Everyone knows what a boat is, but after you’ve established that you’re going to head out on the water, the simple term “boat” might not do justice or really give you much insight into the experience that’s ahead of you.
We’re here to brief you on the basics! Someone has to! It’s important to know these kinds of things in case you ever find yourself wanting to prepare for an activity and not sure what kind of boat you’re been boarding. Another reason is safety, if you are ever in any type of emergency, it’s always a best practice to be able to describe or identify vehicles around you whether it’s calling for help or sending some.
The Air boat is the flat-bottomed vessel that most of us see cruising the Florida Everglades and swamps. It is also known as a fan boat or a jon boat (with a propeller).
You wouldn’t think it but there are actually two kinds of banana boats. The trendy banana boat or sled object that you’ll see being pulled around by a boat is your standard yellow, inflatable recreational tube boat. Invented in the 80s, riders vary from 3-10, resting their feet on lateral tubes. The second, much less popular one are the fast ships that would carry bananas quickly to northern markets for trade. In modern times, these were replaced by reefer ships or refrigerated ships keeping cargo cool and from spoiling.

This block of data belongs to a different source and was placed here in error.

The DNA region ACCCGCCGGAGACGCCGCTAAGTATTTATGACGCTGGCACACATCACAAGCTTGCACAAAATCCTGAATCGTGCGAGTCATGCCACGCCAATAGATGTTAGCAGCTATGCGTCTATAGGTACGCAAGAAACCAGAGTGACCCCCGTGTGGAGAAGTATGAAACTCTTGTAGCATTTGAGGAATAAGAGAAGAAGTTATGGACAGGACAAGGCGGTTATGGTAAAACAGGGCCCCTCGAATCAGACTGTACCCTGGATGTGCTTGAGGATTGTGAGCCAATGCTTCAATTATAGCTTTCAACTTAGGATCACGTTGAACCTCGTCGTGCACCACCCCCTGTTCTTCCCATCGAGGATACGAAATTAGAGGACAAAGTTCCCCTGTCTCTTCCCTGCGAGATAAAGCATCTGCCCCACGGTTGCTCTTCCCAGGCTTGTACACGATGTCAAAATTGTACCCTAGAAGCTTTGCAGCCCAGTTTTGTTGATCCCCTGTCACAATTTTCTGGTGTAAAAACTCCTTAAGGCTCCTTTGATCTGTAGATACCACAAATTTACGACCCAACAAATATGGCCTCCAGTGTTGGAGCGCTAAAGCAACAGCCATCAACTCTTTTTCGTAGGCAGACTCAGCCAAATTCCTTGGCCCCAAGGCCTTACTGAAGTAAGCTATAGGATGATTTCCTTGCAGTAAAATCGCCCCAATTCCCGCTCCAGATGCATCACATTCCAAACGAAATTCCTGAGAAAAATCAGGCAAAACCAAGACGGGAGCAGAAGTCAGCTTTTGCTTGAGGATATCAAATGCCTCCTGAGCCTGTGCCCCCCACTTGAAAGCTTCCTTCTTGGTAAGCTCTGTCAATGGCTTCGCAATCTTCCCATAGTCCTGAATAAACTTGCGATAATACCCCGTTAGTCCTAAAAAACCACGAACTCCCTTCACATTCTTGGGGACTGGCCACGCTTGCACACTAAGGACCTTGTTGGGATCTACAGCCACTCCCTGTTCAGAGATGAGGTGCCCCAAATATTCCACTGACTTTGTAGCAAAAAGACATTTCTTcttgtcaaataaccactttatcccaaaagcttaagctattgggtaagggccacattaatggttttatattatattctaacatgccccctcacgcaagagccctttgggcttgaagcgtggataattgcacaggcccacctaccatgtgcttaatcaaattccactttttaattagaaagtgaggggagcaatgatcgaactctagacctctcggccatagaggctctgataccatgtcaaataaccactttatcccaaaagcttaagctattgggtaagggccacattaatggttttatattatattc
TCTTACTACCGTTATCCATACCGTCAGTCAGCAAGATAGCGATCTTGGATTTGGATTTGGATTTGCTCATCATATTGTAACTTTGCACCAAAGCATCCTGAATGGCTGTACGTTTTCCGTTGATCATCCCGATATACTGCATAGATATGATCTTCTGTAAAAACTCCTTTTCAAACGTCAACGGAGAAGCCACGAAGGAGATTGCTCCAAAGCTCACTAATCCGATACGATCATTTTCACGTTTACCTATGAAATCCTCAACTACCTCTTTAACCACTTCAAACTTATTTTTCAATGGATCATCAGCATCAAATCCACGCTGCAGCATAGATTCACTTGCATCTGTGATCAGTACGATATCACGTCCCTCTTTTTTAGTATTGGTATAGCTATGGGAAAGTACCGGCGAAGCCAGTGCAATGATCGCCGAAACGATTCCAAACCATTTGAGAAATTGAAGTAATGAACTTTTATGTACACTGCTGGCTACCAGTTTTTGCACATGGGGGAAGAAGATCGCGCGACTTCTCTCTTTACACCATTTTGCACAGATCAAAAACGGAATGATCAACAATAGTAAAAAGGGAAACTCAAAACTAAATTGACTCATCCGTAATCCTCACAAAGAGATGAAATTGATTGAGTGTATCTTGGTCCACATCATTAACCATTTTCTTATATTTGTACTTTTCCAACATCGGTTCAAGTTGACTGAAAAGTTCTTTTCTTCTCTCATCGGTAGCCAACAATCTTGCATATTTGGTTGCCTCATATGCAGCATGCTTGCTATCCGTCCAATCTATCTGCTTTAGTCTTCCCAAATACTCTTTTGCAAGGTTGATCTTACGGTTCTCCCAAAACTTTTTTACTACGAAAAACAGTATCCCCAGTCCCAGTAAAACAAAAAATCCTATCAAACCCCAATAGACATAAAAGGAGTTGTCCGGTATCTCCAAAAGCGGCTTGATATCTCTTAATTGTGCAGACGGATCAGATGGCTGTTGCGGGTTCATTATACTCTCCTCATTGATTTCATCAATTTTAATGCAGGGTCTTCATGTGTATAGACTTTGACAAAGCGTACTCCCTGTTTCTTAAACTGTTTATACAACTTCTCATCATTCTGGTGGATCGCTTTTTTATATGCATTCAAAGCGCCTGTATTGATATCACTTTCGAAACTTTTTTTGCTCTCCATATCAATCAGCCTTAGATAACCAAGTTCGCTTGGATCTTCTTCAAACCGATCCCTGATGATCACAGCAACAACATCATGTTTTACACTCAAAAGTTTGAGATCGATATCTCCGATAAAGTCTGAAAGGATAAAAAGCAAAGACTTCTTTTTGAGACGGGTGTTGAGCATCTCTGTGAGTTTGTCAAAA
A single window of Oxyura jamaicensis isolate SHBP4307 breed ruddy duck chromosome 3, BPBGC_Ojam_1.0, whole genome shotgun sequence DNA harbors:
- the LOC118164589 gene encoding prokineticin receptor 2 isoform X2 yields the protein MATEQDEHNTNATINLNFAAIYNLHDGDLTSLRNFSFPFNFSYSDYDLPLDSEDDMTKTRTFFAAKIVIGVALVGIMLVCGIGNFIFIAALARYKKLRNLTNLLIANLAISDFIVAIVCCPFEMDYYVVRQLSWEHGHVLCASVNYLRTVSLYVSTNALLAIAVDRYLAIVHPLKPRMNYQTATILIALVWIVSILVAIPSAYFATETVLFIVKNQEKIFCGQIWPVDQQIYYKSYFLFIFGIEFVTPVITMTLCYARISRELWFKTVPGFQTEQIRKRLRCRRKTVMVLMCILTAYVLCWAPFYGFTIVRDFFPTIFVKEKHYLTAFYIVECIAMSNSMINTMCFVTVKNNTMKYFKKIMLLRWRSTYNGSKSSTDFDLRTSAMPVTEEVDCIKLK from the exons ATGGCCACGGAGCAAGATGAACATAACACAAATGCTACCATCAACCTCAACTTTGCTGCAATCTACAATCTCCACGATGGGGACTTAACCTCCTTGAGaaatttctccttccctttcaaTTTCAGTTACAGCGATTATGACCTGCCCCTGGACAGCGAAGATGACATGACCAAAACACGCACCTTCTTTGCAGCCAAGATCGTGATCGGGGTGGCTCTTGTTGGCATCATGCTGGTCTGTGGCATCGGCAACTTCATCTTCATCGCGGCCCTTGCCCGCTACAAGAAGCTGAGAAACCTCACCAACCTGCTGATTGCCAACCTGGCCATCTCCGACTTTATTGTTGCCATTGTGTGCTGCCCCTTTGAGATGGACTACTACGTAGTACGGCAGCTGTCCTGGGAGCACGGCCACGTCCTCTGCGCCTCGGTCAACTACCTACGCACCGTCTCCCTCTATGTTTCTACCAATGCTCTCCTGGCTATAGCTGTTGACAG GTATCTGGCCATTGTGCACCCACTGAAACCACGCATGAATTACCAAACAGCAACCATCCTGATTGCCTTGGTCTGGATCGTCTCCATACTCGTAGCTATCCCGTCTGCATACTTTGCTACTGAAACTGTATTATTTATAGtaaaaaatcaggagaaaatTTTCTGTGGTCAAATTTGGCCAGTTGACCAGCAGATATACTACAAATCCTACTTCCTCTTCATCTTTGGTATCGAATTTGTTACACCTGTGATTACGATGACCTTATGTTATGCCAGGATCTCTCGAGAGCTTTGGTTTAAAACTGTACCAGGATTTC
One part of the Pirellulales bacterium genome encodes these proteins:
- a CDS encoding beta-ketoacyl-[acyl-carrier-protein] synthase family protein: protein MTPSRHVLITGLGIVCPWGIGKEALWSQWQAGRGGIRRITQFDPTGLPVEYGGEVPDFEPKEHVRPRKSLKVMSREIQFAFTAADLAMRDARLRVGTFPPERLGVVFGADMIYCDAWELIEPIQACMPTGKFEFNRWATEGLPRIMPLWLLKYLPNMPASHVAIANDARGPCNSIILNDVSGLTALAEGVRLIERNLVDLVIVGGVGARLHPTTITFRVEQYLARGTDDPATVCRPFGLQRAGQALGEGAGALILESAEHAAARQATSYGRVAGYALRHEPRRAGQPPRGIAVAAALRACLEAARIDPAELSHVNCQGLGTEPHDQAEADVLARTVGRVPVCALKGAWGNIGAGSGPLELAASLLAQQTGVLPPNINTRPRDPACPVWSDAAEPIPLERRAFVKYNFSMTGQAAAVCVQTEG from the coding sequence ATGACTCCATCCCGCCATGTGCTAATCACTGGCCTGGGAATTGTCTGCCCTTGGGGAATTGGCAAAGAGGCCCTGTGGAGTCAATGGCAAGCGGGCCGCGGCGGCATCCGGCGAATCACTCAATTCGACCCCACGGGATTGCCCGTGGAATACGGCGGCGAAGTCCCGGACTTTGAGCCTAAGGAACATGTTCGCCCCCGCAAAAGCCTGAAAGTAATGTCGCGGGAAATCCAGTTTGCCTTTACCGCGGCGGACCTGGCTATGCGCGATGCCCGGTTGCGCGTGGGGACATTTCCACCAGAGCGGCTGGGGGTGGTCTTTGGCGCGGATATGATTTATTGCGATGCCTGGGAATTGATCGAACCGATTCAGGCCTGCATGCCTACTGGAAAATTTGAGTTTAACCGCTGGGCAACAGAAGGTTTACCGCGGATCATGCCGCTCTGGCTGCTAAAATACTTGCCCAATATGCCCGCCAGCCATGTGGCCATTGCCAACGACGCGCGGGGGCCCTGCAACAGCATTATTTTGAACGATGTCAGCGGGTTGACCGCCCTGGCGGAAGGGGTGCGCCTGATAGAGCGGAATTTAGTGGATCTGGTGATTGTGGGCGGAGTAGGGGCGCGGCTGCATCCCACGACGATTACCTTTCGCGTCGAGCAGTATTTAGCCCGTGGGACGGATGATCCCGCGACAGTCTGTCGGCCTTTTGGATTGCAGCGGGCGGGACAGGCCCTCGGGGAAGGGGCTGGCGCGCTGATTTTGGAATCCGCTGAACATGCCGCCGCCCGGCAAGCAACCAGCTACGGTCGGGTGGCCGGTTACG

Another popular one is the bass boat. Whether you are familiar with smaller sized boats, you should have seen many of these on fishing shows or magazines. They are the small boats propelled by a motor designed and equipped primarily for bass fishing or other panfish, frequenting in freshwater.
A little different from your commercial boats is the bathtub boat. Mostly used for racing, the earliest versions of these boats were usually put together with an array of different materials. They currently are a monohull planner, fitting only the driver, with onboard motors.
Stay tuned for more on “The ABCs of Boats!”